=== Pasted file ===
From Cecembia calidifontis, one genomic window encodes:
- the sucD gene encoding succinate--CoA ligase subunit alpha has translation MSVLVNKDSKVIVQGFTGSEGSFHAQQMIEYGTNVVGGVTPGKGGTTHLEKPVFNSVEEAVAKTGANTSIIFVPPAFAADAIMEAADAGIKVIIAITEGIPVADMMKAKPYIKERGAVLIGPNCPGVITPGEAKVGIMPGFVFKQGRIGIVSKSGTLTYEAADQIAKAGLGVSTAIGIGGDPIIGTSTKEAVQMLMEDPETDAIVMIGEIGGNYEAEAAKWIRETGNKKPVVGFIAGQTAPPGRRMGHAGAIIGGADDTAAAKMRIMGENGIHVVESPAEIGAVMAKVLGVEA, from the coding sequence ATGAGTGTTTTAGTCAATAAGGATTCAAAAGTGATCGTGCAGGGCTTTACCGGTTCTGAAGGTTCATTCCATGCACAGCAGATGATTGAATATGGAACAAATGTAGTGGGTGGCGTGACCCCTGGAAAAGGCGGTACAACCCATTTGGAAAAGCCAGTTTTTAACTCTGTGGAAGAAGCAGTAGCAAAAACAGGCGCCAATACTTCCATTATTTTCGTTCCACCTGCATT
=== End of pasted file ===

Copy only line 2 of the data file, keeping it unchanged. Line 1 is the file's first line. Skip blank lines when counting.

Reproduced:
- the sucD gene encoding succinate--CoA ligase subunit alpha has translation MSVLVNKDSKVIVQGFTGSEGSFHAQQMIEYGTNVVGGVTPGKGGTTHLEKPVFNSVEEAVAKTGANTSIIFVPPAFAADAIMEAADAGIKVIIAITEGIPVADMMKAKPYIKERGAVLIGPNCPGVITPGEAKVGIMPGFVFKQGRIGIVSKSGTLTYEAADQIAKAGLGVSTAIGIGGDPIIGTSTKEAVQMLMEDPETDAIVMIGEIGGNYEAEAAKWIRETGNKKPVVGFIAGQTAPPGRRMGHAGAIIGGADDTAAAKMRIMGENGIHVVESPAEIGAVMAKVLGVEA, from the coding sequence ATGAGTGTTTTAGTCAATAAGGATTCAAAAGTGATCGTGCAGGGCTTTACCGGTTCTGAAGGTTCATTCCATGCACAGCAGATGATTGAATATGGAACAAATGTAGTGGGTGGCGTGACCCCTGGAAAAGGCGGTACAACCCATTTGGAAAAGCCAGTTTTTAACTCTGTGGAAGAAGCAGTAGCAAAAACAGGCGCCAATACTTCCATTATTTTCGTTCCACCTGCATT